Snapshot Saturday: a truly turbulent yet transient sunset

We had quite an arresting sunset the other night.  As with all sunsets, it was evanescent: here at one moment and gone the next.  I’ll show it to you at the end of the post, together with the rainbow that briefly accompanied it in a rainless sky.

That sunset though reminded me of another sunset, even more dramatic, which we experienced in France in February 2014.  Evanescent it might have been.  But it’s etched in my memory forever.

Sunset seen from the church at Laroque d’Olmes.
The moment is almost over.

Now then.  Here’s our English sunset, from just a couple of weeks ago.   Which do you prefer?

A response to this week’s WordPress Photo Challenge: Evanescent.

My University assignment

Here I am, still slaving away at Blogging 101, the University of Blogging.  I’m beginning to get a bit on edge when I fire up the laptop in the morning, because I know Senior Lecturer and Course Director Michelle W will have sent out yet another assignment requiring us to tweak and tinker with our blogs, and generally bring them up to scratch.  I even played hooky the day before yesterday, and the day before that.  Doesn’t she know I have a LIFE to lead?

However, here I am again, back in the University Libary (aka our study).  Today we have to write a post.  And it’s to be inspired by a blog we found yesterday, a blog new to us, which we felt moved to comment on.

I discovered Katherine Price.  She can write in a way that takes me to her world, her street, her little stretch of the Thames and help me to savour with her the local trees and the daily rhythms of the birds, whether a clamour of rooks, or a solitary kingfisher streaking past.  The first post I read was a bit of a hymn to staying put and not moving on, a hymn to her home in suburbia.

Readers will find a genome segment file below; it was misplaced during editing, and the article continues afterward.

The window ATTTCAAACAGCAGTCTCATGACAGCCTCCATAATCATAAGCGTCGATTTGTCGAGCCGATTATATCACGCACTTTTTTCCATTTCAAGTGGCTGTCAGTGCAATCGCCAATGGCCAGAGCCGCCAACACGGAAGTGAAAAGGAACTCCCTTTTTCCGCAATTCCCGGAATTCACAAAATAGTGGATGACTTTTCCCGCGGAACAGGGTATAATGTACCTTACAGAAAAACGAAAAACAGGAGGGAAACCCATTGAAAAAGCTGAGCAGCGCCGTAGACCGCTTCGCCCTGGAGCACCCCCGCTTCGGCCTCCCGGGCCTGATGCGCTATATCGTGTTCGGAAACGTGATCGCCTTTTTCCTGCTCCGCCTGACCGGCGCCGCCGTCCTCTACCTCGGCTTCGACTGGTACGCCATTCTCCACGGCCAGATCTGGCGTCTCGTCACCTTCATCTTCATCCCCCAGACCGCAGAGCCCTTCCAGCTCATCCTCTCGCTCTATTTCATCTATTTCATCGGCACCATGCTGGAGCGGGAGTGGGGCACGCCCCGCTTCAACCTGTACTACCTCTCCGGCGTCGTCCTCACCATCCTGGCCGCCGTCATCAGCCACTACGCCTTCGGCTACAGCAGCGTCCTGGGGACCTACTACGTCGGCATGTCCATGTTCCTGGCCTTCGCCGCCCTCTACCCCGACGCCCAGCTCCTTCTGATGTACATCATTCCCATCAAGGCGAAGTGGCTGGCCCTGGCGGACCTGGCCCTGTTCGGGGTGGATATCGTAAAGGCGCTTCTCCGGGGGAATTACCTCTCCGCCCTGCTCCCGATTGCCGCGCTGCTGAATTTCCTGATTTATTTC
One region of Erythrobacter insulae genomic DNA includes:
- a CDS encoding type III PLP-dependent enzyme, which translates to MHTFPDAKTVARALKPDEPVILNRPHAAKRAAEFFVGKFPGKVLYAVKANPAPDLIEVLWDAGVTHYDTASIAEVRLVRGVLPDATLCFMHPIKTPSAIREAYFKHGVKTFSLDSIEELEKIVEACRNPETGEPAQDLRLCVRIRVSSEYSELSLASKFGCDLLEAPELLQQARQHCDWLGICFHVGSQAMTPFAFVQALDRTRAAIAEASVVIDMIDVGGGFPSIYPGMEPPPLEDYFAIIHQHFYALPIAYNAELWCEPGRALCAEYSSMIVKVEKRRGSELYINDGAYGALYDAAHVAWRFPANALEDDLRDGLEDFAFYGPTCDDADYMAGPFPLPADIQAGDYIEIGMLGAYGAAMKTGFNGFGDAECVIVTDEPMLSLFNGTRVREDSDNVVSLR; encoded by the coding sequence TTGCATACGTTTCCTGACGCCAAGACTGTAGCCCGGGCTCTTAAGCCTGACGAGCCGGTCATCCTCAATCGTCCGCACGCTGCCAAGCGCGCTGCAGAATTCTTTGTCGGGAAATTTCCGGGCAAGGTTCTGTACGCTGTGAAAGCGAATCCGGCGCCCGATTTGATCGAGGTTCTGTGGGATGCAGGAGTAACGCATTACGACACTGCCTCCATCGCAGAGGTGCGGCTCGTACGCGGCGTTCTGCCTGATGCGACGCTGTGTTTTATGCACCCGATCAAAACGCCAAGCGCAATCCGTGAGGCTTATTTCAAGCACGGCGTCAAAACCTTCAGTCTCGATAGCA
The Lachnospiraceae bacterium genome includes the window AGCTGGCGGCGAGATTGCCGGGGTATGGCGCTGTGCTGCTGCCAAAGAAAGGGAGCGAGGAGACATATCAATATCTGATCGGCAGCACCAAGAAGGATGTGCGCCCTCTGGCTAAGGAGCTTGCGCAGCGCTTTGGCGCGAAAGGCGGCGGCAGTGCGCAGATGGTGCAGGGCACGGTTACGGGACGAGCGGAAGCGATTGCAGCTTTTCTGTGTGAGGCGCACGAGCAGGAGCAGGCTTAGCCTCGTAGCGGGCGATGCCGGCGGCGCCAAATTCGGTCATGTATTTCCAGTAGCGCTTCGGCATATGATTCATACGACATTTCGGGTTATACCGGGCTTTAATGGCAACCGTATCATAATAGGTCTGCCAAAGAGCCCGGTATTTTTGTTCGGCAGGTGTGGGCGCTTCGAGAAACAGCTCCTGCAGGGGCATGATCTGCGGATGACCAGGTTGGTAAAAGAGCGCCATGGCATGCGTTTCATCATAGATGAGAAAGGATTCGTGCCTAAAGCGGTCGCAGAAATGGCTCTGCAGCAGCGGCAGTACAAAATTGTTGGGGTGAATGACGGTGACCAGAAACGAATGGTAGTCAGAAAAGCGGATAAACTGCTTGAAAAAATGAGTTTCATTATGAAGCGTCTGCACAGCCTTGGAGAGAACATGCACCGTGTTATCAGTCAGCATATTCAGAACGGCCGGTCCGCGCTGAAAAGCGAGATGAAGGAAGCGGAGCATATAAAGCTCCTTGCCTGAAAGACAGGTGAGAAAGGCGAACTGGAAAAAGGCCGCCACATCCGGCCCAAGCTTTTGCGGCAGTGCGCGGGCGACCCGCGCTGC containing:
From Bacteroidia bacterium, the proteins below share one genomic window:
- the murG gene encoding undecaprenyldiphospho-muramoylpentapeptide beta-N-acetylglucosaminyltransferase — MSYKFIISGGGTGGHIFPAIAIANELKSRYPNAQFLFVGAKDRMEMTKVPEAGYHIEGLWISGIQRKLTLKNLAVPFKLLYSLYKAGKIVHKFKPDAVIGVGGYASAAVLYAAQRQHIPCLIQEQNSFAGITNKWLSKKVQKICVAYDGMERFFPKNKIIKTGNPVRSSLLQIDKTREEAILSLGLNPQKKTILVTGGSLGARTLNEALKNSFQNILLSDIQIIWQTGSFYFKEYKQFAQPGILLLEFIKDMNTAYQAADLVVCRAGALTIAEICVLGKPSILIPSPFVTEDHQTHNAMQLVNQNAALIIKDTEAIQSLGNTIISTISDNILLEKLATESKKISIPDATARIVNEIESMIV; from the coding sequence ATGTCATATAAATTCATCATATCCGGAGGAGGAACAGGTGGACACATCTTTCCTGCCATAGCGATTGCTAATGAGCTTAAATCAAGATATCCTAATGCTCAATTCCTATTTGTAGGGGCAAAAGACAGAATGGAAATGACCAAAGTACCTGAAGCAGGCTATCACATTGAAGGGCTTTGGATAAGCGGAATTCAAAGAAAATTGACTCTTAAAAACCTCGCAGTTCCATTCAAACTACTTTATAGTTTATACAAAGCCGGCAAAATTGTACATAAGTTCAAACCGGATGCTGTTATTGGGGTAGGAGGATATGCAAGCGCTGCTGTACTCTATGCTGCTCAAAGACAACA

And it got me thinking about where I live now, and where I used to live… and the time before that… and the time before that.  It reminded me of a post I wrote almost 5 years ago, and I thought it was maybe time to revisit it and re-work it.

I spent my childhood in London: population 8.5 million.

Then I went to University in Manchester: population 2.5 million.

A few years later I was living in Leeds: population 751,000.

And then we moved to Harrogate: population 76,000.

Then we went to France and I started a blog. We lived in Laroque d’Olmes with about 2,500 other people.

And now we’ve come back to England, and we live in North Stainley.  This is a village whose population is about 730.

Can you see a pattern here?

Everwhere I’ve lived has seemed special at the time.  I used to relish all that a big city could offer, whether the museums, cinemas, or the huge choice of shops.  As I moved onwards and downwards, I remembered instead and with some horror the crowds, the dirt, the general busy-ness of the place before.  Good heavens, even Laroque, not big enough to support a range of shops, much less a cinema or a swimming pool seems rather exotic compared with the facilities in North Stainley (a village hall, a church, and a pub,  to be re-opened in early spring). We’ve traded cinemas for a film on Saturdays once every 6 weeks in the village hall, and shops for the chance to buy eggs from the farm not far from here.  And this blog is where I often report on what we discover as we explore our local countryside .

I’ll leave you with a quiz: can you identify each of the places I’ve lived in from these images?

What a difference a year makes

We’re just back from France.  Specifically, we’re just back from Laroque d’Olmes, the town which we left exactly a year ago, and which for six and a half years, we called home.

We felt anxious about this trip.  What would we feel?  Would we find we’d made a horrible mistake in leaving Laroque?  Would our now rusted and un-exercised French measure up to a week or more of more-or-less constant use?  Would people want to see us as much as we wanted to see them?

On a  stroll near Laroque with Francis and Tine, we meet one man and his (five) dogs
On a stroll near Laroque with Francis and Tine, we meet one man and his (five) dogs

What actually happened was that for the first few days, we barely had time to think at all.  As soon as we got there, we were launched into A Social Diary.  We’d have lunch here with one set of friends, our evening meal there with another.  We’d slot other friends in for morning coffee, or afternoon tea.  One morning we even commandeered the local bar and held court there, in order to catch up with people whom we couldn’t see in any other way.  We started to flag. We simply couldn’t keep up the pace.